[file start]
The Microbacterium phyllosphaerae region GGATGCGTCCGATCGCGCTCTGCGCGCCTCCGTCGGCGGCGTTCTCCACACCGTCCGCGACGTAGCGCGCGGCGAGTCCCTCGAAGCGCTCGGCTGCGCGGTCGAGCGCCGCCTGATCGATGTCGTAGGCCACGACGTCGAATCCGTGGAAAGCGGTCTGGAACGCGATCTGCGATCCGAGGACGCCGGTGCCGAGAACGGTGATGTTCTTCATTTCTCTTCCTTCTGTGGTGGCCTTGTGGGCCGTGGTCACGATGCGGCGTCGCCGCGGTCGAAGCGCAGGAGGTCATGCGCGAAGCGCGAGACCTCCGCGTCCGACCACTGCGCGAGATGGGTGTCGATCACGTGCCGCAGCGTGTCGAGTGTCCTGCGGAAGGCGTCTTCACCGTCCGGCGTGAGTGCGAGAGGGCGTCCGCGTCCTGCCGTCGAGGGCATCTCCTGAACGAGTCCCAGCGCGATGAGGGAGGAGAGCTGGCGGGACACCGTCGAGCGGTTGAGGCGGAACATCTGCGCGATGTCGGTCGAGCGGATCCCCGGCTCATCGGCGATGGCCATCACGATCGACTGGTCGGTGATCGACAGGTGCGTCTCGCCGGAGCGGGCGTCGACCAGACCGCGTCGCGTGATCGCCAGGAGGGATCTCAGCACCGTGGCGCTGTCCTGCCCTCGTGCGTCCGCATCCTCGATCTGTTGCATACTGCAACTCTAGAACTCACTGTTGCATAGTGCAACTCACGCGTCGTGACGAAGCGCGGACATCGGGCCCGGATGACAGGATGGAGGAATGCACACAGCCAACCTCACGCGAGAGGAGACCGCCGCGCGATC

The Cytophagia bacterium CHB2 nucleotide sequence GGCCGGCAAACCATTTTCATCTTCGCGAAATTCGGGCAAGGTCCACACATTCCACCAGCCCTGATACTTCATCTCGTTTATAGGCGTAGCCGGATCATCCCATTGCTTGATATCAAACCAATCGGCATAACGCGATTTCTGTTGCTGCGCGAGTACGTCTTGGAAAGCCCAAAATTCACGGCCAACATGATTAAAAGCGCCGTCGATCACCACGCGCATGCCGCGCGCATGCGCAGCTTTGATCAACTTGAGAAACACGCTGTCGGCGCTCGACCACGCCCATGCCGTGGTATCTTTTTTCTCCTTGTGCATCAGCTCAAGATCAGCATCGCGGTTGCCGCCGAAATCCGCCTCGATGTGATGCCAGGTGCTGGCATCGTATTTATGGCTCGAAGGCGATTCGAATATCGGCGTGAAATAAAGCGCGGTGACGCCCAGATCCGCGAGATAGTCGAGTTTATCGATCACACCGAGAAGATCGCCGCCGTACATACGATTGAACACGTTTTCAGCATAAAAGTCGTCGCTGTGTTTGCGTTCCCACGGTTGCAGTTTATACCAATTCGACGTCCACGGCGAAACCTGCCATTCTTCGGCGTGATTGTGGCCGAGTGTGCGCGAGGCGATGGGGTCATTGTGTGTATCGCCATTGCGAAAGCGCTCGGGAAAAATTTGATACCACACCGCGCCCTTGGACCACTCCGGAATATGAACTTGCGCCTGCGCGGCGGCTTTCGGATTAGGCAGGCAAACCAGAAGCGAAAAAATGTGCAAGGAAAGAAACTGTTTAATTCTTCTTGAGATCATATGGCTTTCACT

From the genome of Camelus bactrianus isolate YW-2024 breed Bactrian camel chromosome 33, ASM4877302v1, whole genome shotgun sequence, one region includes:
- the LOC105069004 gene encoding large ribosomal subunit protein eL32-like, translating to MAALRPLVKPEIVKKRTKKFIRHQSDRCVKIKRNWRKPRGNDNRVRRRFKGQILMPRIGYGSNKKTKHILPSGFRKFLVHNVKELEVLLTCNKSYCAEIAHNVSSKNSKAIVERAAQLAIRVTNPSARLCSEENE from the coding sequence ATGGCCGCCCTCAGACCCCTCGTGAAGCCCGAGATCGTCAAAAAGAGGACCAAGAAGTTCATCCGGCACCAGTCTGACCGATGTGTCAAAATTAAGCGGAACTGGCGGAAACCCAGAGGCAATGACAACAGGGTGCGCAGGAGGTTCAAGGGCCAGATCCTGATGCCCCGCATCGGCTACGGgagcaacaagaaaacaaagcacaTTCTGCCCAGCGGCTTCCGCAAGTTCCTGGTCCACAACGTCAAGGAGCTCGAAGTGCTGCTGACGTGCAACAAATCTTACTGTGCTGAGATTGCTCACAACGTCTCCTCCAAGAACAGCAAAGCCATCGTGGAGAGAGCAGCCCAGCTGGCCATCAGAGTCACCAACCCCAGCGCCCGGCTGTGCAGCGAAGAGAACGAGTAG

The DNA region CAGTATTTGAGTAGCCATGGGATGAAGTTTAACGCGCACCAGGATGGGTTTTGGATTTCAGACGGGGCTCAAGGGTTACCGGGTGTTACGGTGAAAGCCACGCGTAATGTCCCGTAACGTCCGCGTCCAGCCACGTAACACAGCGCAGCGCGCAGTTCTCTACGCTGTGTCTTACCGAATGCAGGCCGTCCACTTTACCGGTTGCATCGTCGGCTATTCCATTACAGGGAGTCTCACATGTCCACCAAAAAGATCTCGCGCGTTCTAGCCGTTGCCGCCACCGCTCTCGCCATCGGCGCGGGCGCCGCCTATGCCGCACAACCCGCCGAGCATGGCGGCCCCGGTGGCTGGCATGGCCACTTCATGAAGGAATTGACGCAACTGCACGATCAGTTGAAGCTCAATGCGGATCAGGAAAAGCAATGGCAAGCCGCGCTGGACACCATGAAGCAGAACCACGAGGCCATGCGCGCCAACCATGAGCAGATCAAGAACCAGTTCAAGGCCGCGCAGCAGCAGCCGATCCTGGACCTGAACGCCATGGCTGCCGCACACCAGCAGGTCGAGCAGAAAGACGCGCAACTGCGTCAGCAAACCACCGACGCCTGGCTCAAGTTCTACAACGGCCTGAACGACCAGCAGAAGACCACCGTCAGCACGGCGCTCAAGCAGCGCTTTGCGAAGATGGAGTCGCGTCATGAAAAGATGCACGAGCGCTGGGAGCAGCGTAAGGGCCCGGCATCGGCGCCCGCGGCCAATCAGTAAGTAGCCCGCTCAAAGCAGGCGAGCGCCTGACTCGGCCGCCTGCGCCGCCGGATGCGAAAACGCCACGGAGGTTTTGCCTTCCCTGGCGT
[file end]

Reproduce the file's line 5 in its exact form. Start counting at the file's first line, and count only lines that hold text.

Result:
The DNA region CAGTATTTGAGTAGCCATGGGATGAAGTTTAACGCGCACCAGGATGGGTTTTGGATTTCAGACGGGGCTCAAGGGTTACCGGGTGTTACGGTGAAAGCCACGCGTAATGTCCCGTAACGTCCGCGTCCAGCCACGTAACACAGCGCAGCGCGCAGTTCTCTACGCTGTGTCTTACCGAATGCAGGCCGTCCACTTTACCGGTTGCATCGTCGGCTATTCCATTACAGGGAGTCTCACATGTCCACCAAAAAGATCTCGCGCGTTCTAGCCGTTGCCGCCACCGCTCTCGCCATCGGCGCGGGCGCCGCCTATGCCGCACAACCCGCCGAGCATGGCGGCCCCGGTGGCTGGCATGGCCACTTCATGAAGGAATTGACGCAACTGCACGATCAGTTGAAGCTCAATGCGGATCAGGAAAAGCAATGGCAAGCCGCGCTGGACACCATGAAGCAGAACCACGAGGCCATGCGCGCCAACCATGAGCAGATCAAGAACCAGTTCAAGGCCGCGCAGCAGCAGCCGATCCTGGACCTGAACGCCATGGCTGCCGCACACCAGCAGGTCGAGCAGAAAGACGCGCAACTGCGTCAGCAAACCACCGACGCCTGGCTCAAGTTCTACAACGGCCTGAACGACCAGCAGAAGACCACCGTCAGCACGGCGCTCAAGCAGCGCTTTGCGAAGATGGAGTCGCGTCATGAAAAGATGCACGAGCGCTGGGAGCAGCGTAAGGGCCCGGCATCGGCGCCCGCGGCCAATCAGTAAGTAGCCCGCTCAAAGCAGGCGAGCGCCTGACTCGGCCGCCTGCGCCGCCGGATGCGAAAACGCCACGGAGGTTTTGCCTTCCCTGGCGT